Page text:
If you live in or are traveling to Austin, Texas, this morning you may want to delete those Uber and Lyft apps off your phone, look up the number for the local cab company and plan on a longer commute to your destination. After a vote on exempting the companies from certain regulations which apply to transportation companies went against them, both services are pulling the plug in that city… at least for the time being.
Ride-sharing services Uber and Lyft plan to suspend service indefinitely Monday in Austin after voters in Texas’ tech hub failed to adopt a ballot measure that would have allowed them greater self regulation.
In a dispute that could play out in other cities, Uber and Lyft say new rules required on them in the Austin area, including fingerprinting of drivers, makes its hard for them to continue to follow their business models. The pullback becomes a de facto victory for the taxicab industry, which has seen ride-sharing services turn their business on its ear around the country. Uber said it would cease operations in Austin at 8 a.m. CT.
As much as I love Uber both for good service and the basic idea of competition in a largely government rigged industry, the details of what the ride-sharing services were objecting to doesn’t inspire a lot of sympathy for them. The chief sticking point in the negotiations was a provision which would have required Uber and Lyft to fingerprint everyone applying for positions as drivers before allowing them out on the road. Their argument was that their online background checks are sufficient and the hands-on, in person interviews and processing which these rules would require would wreck their business model and drive up costs for consumers.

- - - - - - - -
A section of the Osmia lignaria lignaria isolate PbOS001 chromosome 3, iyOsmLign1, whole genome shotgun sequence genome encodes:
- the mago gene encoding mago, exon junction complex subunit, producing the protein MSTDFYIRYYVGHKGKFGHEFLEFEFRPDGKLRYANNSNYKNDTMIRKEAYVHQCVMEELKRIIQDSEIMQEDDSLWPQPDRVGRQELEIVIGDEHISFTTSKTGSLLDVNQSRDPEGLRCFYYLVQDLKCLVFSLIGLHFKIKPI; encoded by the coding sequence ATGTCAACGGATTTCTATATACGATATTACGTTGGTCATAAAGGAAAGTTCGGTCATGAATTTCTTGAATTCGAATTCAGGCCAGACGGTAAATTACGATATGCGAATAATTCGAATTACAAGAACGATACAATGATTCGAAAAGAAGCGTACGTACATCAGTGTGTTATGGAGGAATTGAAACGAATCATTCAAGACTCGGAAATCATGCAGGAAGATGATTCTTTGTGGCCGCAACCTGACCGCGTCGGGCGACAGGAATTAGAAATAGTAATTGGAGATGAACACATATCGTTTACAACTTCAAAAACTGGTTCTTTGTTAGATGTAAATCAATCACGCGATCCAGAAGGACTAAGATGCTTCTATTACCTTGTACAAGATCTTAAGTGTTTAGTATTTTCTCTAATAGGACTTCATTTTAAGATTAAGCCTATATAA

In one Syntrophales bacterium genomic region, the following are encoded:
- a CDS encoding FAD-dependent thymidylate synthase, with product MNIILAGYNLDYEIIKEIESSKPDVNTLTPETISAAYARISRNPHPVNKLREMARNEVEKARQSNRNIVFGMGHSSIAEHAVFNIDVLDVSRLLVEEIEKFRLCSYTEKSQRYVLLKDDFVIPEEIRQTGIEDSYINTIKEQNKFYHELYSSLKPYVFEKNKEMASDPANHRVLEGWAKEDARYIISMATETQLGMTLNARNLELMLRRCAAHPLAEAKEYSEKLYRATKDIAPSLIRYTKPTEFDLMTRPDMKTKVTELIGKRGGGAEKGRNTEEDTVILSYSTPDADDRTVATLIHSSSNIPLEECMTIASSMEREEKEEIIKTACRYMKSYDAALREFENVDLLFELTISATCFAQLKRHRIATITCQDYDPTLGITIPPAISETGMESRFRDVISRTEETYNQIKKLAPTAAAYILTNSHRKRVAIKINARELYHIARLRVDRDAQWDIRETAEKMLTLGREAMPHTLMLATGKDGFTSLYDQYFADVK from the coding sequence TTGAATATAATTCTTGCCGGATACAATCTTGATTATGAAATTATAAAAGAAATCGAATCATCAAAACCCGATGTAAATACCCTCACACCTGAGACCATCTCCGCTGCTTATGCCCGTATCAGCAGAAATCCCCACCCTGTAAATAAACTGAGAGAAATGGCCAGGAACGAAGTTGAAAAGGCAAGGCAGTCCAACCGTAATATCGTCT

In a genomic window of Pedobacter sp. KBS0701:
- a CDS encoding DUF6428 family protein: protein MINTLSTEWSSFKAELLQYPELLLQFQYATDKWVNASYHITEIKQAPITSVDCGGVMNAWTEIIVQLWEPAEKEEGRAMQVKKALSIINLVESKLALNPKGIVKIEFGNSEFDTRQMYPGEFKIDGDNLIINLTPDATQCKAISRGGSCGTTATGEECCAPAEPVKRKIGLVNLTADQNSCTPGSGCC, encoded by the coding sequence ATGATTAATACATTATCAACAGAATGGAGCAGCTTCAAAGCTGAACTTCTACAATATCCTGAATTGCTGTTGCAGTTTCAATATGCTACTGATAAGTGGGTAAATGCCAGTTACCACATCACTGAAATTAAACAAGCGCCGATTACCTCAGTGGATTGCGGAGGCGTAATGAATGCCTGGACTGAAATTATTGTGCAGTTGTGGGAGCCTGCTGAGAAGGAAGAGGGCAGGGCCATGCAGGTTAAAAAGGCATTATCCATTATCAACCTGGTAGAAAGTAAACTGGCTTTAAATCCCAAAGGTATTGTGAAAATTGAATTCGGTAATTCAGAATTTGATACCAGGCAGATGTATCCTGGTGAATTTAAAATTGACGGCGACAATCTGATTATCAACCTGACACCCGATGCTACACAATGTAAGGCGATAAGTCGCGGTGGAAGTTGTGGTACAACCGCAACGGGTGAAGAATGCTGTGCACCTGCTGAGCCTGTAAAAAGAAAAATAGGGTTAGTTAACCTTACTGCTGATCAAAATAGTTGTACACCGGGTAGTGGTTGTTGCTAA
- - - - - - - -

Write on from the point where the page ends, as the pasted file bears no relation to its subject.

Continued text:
All of that may be true, but with so many people in the country having the same (or similar) names and known gaps in online record resources, a set of fingerprints fed into a national database and a pair of human eyes on the applicant would probably make everyone feel a lot safer. And while it’s not as if there’s a rash of cab drivers robbing, raping and murdering their way across the country (with a few tragic exceptions, of course), consumers clearly feel entitled to that level of scrutiny for the person picking them up, and that’s how the voters of Austin came down on the subject.
There are plenty of other regulatory features in the car service game which give supporters of Uber valid cause to complain. The entire medallion system which local governments use to regulate who can and can’t drive a car for hire (frequently coming with a huge price tag) wind up being a system of cronyism and corruption largely controlled by the unions and the politicians they support. Access to airport pickup areas is similarly held hostage by the well connected. But if the consumers want more thorough investigations to ensure that their Uber driver isn’t a wanted serial killer, they are clearly entitled to demand it. The downside is that their rates will likely go up in response, assuming that Uber and Lyft come back to town at all.